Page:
Fitbit fitness bands and more recently smartwatches are some of the most accurate wireless tracking devices you can purchase. But no matter how much you wear your fitness tracker, it won’t do you any good if it’s not correctly counting your steps or measuring your heart rate.
Essential reading: Top fitness trackers and health gadgets
Here are some tips to help in your journey towards ultimate fitness and all the tracking that goes along with it.
- What should I do if my step count seems off?
- Oh, no! I’ve left my Fitbit home again!
- Why do I get extra floors sometimes?
- How do I improve the accuracy of my heart rate reading?
- What if the data doesn’t show up in the smartphone app?
- What should I do to keep the battery from draining?
- How do I sync Fitbit to Apple Health?
- And finally, if all else fails…
For other tweaks and suggestions, check out our How To section.
Fitbit trackers have a finely tuned algorithm for step counting which is designed to recognise intensity and motion patterns that are most indicative of people walking and running. But don’t fool yourself, it’s never going to be perfect.
For example, when working at a desk, reading a book, or doing other arm movements, the tracker can sometimes pick up some extra steps if it thinks you are walking. This should not be a cause for worry. If, however, you feel there is a bigger problem, there are several things you can do to improve accuracy.
First make sure the wrist placement settings are correct. Your tracker should be about a finger’s width below your wrist bone.
Essential reading: Choosing the right Fitbit tracker
The second thing you can do, is to manually adjust the stride length which Fitbit calculates based on your height and gender. But you can only do this after you work out what it actually is. It’s a relatively simple process. Go to some place where you are sure of the distance. Count your steps as you walk across that distance, making sure you travel at least 20 steps. Divide the total distance taken by the number of steps to get your stride length. Your running stride can be calculated the same way.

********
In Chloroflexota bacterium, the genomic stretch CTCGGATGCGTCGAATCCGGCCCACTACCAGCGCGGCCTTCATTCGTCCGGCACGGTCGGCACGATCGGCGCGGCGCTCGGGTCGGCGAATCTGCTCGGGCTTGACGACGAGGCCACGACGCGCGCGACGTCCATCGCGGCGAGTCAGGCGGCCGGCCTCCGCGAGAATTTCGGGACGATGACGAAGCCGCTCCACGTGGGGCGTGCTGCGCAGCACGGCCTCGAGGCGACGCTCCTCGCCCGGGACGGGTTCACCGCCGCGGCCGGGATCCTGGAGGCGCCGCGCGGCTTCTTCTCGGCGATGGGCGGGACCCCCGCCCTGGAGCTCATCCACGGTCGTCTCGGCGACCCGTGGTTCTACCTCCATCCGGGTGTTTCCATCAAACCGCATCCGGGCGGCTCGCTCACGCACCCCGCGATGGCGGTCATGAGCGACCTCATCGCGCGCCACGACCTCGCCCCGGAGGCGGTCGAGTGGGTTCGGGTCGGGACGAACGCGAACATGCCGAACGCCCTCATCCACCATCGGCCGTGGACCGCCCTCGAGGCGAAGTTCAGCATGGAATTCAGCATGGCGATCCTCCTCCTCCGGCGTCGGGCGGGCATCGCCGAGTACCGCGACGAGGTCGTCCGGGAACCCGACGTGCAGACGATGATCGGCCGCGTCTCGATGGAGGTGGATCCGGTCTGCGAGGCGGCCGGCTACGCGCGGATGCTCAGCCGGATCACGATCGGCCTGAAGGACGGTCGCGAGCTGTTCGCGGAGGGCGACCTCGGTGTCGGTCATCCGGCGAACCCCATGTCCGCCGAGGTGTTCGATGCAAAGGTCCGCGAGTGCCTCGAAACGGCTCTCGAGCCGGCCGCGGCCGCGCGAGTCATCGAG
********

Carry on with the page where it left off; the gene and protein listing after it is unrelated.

You’ve probably spent most time on the phone app, but some of the key options, such as your stride length, are hidden in the web interface settings. To adjust these settings log into your fitbit.com dashboard and click on the gear icon in the top right. Choose Settings and update the Stride Length and Running Stride Length fields. If these are blank, your account estimates the values based on your height and gender. Click Save. The next time you sync your tracker, the changes will take effect.
Did you know that your Fitbit’s readings will be affected by which wrist you’re wearing it on?
The domiant wrist setting decreases the sensitivity of step counting and should reduce any over counting of steps when your body is not moving. The opposite is true of a non-dominant wrist setting which is the default option. Either setting is fine as long as you let Fitbit know. You can make these tweaks through the Fitbit app on your smartphone or the web interface.
If you’re feeling slightly naughty, this information can also be used to hack the system! If you wear your device on your dominant hand, but specify in the app you wear it on your non-dominant hand, you can add more steps than you’re actually making!
Speaking about settings – maybe you weren’t pregnant or nursing when you first put on your tracker and now you are. If that’s the case, you should definitely flag your new status in Fitbit. Women who are pregnant or nursing burn more calories and need more calories.